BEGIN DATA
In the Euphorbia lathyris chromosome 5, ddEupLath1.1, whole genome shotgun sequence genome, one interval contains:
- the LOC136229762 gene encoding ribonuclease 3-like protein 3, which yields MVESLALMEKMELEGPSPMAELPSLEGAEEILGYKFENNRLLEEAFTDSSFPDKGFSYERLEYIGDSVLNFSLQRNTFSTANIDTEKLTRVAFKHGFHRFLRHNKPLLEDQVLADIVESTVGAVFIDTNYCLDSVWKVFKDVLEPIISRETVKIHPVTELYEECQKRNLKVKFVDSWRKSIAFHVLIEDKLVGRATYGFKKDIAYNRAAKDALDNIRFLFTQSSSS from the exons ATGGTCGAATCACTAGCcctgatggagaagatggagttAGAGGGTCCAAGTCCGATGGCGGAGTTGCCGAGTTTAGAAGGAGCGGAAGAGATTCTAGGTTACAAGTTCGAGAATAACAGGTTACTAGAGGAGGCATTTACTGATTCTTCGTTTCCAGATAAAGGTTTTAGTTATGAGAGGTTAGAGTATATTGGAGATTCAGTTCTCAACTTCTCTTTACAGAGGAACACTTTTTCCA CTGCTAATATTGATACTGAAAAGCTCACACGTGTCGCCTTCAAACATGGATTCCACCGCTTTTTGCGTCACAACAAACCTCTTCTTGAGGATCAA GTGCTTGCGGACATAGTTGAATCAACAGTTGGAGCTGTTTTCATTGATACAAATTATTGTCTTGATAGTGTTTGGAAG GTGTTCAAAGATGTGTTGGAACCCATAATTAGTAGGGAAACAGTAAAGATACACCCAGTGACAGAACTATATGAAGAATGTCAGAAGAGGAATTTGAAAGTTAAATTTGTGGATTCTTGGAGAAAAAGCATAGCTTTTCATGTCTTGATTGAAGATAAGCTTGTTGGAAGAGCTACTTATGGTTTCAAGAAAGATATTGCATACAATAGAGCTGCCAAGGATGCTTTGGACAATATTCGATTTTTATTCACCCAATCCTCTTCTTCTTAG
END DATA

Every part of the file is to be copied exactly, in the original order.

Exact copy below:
In the Euphorbia lathyris chromosome 5, ddEupLath1.1, whole genome shotgun sequence genome, one interval contains:
- the LOC136229762 gene encoding ribonuclease 3-like protein 3, which yields MVESLALMEKMELEGPSPMAELPSLEGAEEILGYKFENNRLLEEAFTDSSFPDKGFSYERLEYIGDSVLNFSLQRNTFSTANIDTEKLTRVAFKHGFHRFLRHNKPLLEDQVLADIVESTVGAVFIDTNYCLDSVWKVFKDVLEPIISRETVKIHPVTELYEECQKRNLKVKFVDSWRKSIAFHVLIEDKLVGRATYGFKKDIAYNRAAKDALDNIRFLFTQSSSS from the exons ATGGTCGAATCACTAGCcctgatggagaagatggagttAGAGGGTCCAAGTCCGATGGCGGAGTTGCCGAGTTTAGAAGGAGCGGAAGAGATTCTAGGTTACAAGTTCGAGAATAACAGGTTACTAGAGGAGGCATTTACTGATTCTTCGTTTCCAGATAAAGGTTTTAGTTATGAGAGGTTAGAGTATATTGGAGATTCAGTTCTCAACTTCTCTTTACAGAGGAACACTTTTTCCA CTGCTAATATTGATACTGAAAAGCTCACACGTGTCGCCTTCAAACATGGATTCCACCGCTTTTTGCGTCACAACAAACCTCTTCTTGAGGATCAA GTGCTTGCGGACATAGTTGAATCAACAGTTGGAGCTGTTTTCATTGATACAAATTATTGTCTTGATAGTGTTTGGAAG GTGTTCAAAGATGTGTTGGAACCCATAATTAGTAGGGAAACAGTAAAGATACACCCAGTGACAGAACTATATGAAGAATGTCAGAAGAGGAATTTGAAAGTTAAATTTGTGGATTCTTGGAGAAAAAGCATAGCTTTTCATGTCTTGATTGAAGATAAGCTTGTTGGAAGAGCTACTTATGGTTTCAAGAAAGATATTGCATACAATAGAGCTGCCAAGGATGCTTTGGACAATATTCGATTTTTATTCACCCAATCCTCTTCTTCTTAG